DEAR MRS. BROOCHERD:
Before the school year ends I’d like to tell you how fortunate Linda [my wife] and I feel to have had you as Rebecca’s very first public school teacher.
You got her formal education off to a great start.
Frankly, I was worried about that. I didn’t start liking school until college. In fact, I cried the first day of school through third grade. It became an annual ritual. So you can understand why I was concerned that Rebecca get off to an enjoyable start.
You helped her do just that. She has developed a genuine love for both you and school. Thank you for earning her love.
And thanks for sending her to the principal’s office so often.
I remember going to see the principal only once in my life. Coincidentally, it was when I was in kindergarten. The teacher sent me there because I wouldn’t stop crying for my mom. How much better my memory could have been had the teacher sent me there with a redeemable coupon for a hug and a kiss from the principal. [This was a reward system that the principal used, assisted by Hershey Kisses.]
Linda has had several opportunities to work with you in class and to express to you her appreciation for the job you are doing. But I haven’t. You and Geri Grady [the principal] and the office staff all have my deepest appreciation for the loving concern you have shown to the most precious little girl in my life.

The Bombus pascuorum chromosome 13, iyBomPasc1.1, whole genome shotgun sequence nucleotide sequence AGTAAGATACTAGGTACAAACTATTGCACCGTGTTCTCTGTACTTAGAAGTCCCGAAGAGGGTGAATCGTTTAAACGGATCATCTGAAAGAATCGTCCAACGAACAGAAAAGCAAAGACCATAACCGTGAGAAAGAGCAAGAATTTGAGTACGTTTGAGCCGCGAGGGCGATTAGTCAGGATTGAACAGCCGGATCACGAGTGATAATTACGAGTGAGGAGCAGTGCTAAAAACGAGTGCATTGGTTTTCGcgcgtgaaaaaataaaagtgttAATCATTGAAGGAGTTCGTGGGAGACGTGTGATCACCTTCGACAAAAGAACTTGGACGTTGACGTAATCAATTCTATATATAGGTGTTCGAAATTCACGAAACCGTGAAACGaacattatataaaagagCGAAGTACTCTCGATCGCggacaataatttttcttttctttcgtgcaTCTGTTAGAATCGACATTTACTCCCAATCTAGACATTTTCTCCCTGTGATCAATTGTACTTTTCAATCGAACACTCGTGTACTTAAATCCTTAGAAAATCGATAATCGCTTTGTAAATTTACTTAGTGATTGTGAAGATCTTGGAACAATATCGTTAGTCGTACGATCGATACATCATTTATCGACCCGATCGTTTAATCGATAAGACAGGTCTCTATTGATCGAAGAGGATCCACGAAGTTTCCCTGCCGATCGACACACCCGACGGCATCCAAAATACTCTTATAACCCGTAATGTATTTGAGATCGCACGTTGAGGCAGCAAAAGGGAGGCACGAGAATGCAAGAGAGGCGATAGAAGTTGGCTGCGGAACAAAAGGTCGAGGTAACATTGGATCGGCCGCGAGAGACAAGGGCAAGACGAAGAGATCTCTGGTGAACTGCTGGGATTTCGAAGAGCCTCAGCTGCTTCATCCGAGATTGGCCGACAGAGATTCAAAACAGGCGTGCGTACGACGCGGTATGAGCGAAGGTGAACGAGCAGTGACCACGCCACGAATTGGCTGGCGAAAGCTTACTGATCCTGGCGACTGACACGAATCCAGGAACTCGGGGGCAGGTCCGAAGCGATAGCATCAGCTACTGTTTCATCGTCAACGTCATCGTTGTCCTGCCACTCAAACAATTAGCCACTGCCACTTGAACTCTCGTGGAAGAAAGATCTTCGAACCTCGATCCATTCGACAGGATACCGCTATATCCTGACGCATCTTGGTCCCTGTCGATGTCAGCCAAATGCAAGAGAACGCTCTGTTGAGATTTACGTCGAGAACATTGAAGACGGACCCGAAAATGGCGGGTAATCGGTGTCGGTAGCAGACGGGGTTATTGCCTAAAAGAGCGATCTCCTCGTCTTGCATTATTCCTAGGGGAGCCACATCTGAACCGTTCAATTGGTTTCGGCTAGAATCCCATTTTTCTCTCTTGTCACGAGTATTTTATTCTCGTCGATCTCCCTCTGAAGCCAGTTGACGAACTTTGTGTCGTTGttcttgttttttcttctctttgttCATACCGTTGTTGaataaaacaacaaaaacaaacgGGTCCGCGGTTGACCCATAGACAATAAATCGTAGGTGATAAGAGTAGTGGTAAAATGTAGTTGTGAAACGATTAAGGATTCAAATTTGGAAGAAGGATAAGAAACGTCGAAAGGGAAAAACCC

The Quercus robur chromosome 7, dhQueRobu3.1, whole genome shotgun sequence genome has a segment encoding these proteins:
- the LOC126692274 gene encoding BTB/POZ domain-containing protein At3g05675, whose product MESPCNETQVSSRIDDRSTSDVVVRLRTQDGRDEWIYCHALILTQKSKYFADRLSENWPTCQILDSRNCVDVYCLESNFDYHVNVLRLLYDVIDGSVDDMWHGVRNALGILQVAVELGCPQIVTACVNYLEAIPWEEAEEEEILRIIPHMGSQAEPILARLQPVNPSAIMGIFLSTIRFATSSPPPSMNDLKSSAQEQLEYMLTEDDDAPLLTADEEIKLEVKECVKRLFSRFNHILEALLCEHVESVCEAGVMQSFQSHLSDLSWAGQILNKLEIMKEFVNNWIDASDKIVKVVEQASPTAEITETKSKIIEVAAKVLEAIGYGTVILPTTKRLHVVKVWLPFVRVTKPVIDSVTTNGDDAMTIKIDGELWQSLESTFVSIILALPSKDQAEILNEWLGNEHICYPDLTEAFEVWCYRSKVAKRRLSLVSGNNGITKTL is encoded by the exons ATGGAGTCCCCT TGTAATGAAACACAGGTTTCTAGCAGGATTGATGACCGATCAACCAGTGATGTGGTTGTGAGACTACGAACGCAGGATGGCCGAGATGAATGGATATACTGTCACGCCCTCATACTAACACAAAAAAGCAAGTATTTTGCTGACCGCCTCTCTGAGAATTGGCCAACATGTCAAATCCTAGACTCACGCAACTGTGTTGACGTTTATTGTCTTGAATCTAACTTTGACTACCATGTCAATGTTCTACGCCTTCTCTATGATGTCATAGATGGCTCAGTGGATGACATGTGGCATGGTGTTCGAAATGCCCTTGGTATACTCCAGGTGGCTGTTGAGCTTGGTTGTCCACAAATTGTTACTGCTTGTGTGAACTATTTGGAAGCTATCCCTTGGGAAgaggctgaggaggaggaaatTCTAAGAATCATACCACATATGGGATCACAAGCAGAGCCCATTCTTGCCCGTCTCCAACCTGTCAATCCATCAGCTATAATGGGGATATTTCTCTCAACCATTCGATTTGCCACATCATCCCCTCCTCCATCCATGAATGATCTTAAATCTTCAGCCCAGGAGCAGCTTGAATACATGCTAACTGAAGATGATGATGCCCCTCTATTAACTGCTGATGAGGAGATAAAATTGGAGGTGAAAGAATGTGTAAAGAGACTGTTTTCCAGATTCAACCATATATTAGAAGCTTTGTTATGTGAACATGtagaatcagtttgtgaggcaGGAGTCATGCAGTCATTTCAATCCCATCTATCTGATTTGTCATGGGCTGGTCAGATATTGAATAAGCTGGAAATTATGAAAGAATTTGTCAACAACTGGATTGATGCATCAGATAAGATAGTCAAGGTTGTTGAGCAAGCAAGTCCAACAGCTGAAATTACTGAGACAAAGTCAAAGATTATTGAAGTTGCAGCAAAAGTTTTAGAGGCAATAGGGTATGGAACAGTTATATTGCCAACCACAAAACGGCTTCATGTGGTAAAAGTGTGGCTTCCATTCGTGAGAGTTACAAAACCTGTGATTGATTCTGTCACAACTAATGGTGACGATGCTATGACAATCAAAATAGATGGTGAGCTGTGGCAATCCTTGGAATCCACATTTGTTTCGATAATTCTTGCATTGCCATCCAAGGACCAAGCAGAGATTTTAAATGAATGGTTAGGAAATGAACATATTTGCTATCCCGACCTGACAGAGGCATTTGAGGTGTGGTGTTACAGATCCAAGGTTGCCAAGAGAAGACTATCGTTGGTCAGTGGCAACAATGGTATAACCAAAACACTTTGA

In a couple of years I’ll be sending your way the most precious little boy in my life.
The principal got her copy of the letter first. I had copied in the principal and the school superintendent.
Rebecca’s teacher said Mrs. Grady came rushing down the hall, waving the letter like a flag and asking, “Did you get your letter yet?”
“What letter?” Rebecca’s teacher replied.
“You better go to your mailbox,” the principal answered. “I’m taking Mr. Sunderland his copy now.” He was the superintendent, who worked in the same building complex.
Judging by this exuberance, educators don’t get nearly enough praise.
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Excerpt from How to Live in the Moment, “A Moment for School,” chapter 8.
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“Gold there is, and rubies in abundance, but lips that speak knowledge are a rare jewel.” Proverbs 20:15, New International Version